Following on from yesterday’s, here’s some additional thoughts, in which I argue that we all may be getting a little too comfortable with letting judges frame law instead of our elected “Lawmakers” at Stormont…
Most recently there has been the recent Asher’s cake row, of which Fintan O’Toole had this to say a few weeks back…
There’s a big difference between outlawing discrimination on the one hand and forcing people to express support for things they don’t believe in on the other. No one should be forced against their conscience to participate in, or support, a same-sex marriage.
But – and here’s where the argument reaches its limits – this has nothing in itself to do with religion. The McArthurs should have the right not to bake that cake, not because they’re Christians, but because they’re equal citizens in a rights-bound democracy.
Christians? Equal citizens? Who’dda thunk it?
And yet, in this case all the judge had to go on was case law and precedent. Critically, no democratically elected politicians were harmed in any way in these actions. No one will be putting it in their manifestos, unless it is to make promises they know they won’t keep.
With regard to dealing with the past, as noted publicly by the Attorney General in the absence of any political agreement the courts are being used as an activist arm of a political campaign for justice for some of those victims…
But law is often used to trump efforts at reform in health, or to block it in education.
The Tory MEP Dan Hannan takes a fairly extreme view on this matter, which nonetheless may in the process of becoming mainstream if the Tory Government’s plans to do away with the Human Rights Act (which has a tendency to promise conflicting rights to competing parties).
To what problem was the 1998 Human Rights Act supposed to be a solution? Were British citizens being routinely expropriated, or interned in camps, or forcibly transferred to remote exile? In truth, there was no crisis in civil freedoms; but there was a crisis in democratic legitimacy, which Tony Blair’s legislation exacerbated.
As powers shifted from MPs to judges, the gap between rulers and ruled widened. Many of the grumbles that people have about the ECHR — the sense, above all, that it rewards scoundrels and punishes honest citizens — derive from the tendency of British and European judges to stretch the Convention far beyond what most of us regard as the plain meaning of its words.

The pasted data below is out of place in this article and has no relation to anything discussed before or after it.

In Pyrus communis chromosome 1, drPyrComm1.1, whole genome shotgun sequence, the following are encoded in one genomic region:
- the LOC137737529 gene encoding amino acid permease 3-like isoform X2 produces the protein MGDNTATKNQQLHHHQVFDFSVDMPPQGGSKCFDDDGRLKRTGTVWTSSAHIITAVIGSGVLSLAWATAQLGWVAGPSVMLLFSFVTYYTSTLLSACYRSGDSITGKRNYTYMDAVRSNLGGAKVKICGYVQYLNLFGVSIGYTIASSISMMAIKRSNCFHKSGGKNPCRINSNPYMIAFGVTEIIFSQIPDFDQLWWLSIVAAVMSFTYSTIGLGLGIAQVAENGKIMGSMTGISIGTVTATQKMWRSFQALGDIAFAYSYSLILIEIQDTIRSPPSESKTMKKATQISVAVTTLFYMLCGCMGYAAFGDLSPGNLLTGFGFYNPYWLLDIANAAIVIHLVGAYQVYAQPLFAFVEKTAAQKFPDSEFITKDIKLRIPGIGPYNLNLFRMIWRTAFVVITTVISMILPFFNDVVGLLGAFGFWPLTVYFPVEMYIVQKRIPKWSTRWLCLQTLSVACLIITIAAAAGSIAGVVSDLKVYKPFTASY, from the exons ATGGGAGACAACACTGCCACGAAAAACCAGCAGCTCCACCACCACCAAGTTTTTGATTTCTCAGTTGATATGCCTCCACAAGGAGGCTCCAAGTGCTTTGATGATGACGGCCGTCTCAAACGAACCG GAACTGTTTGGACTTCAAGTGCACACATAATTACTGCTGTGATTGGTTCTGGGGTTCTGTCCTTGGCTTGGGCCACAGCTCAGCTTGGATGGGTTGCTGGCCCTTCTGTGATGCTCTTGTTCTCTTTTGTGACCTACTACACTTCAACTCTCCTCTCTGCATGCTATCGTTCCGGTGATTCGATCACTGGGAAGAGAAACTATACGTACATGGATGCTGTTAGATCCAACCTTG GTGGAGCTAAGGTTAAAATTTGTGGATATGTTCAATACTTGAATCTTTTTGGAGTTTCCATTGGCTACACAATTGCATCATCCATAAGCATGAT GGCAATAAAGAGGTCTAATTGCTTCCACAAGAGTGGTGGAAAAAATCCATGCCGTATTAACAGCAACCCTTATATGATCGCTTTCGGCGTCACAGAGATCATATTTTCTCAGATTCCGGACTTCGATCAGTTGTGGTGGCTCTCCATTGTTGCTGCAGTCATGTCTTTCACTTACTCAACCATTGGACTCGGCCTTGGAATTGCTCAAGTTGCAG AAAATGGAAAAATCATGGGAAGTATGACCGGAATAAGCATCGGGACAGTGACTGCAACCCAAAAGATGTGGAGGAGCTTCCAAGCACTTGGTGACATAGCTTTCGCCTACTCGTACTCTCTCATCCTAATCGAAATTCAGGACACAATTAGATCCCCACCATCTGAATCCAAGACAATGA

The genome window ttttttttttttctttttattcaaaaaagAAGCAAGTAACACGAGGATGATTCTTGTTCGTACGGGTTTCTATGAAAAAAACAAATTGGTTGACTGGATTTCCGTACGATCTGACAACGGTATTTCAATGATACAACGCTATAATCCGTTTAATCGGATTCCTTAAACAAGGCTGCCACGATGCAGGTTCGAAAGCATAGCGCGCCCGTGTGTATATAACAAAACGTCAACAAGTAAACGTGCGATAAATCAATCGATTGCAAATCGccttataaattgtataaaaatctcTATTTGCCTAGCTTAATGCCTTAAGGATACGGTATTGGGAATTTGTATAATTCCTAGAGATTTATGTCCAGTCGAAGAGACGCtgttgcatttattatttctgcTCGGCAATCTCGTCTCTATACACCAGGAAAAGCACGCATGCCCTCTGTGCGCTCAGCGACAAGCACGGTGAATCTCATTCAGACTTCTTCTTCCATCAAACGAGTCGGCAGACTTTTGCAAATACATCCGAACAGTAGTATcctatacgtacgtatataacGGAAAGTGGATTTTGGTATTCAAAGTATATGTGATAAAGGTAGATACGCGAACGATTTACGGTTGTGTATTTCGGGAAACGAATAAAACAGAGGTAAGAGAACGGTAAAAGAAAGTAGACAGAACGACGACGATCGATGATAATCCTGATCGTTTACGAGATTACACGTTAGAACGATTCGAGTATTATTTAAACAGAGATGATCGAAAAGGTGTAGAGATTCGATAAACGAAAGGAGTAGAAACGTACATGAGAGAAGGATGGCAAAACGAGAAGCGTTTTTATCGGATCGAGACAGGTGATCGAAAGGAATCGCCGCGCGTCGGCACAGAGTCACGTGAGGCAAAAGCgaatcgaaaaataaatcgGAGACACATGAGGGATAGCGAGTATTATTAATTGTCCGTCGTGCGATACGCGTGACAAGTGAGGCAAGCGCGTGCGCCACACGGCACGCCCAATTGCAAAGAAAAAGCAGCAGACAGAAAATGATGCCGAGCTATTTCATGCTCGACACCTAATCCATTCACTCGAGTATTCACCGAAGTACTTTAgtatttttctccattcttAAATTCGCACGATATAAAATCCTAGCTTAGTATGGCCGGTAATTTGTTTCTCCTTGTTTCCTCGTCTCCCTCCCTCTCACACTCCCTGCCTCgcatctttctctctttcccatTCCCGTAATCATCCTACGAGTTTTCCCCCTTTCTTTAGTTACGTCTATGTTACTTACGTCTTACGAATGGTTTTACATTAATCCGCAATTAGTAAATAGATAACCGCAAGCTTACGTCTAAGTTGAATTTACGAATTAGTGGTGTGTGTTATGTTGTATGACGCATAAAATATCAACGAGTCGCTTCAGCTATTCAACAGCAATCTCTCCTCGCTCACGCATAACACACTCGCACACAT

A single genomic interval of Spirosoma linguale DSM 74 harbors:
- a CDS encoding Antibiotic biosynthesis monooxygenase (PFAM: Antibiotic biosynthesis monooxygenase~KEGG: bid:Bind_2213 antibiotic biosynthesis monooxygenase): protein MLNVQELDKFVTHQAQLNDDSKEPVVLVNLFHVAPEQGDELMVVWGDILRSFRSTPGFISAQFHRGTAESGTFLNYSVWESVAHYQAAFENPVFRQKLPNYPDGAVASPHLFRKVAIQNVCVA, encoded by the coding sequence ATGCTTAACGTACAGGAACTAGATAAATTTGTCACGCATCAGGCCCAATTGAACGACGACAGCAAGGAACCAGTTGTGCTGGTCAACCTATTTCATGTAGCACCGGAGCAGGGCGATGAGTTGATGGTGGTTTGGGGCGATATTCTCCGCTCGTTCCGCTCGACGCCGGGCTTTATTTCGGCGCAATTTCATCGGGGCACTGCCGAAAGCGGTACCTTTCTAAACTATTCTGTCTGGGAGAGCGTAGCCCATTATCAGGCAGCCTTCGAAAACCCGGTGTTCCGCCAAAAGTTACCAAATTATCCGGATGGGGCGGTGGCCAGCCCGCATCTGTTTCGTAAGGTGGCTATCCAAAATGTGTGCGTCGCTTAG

It’s this stretching of practical meaning around legal terms rather than human terms which may be bringing human rights practice into disrepute. As though we were here to serve the pure technology of the law rather than have it serve us as equal (and sentient) citizens.
There are concerns that fiddling with the centrality of the European Convention on Human Rights could undermine the basis of the Belfast Agreement. Just one of several reasons the last Tory Attorney General was unpersuaded of the case for changing such deeply embedded law.
I suspect that whatever this Bill of Right turns out to be it likely have to continue to support the case law already laid down under the Human Rights Act or all hell could ensue. Which further begs the question of any new Bill of Rights: if it leaves most things undisturbed, then why change it?
Which brings me back to Northern Ireland where the more pressing question is, why do we pay our so-called lawmakers if they cannot find anything upon which there is sufficient agreement to change the law on.
Mick is founding editor of Slugger. He has written papers on the impacts of the Internet on politics and the wider media and is a regular guest and speaking events across Ireland, the UK and Europe. Twitter: @MickFealty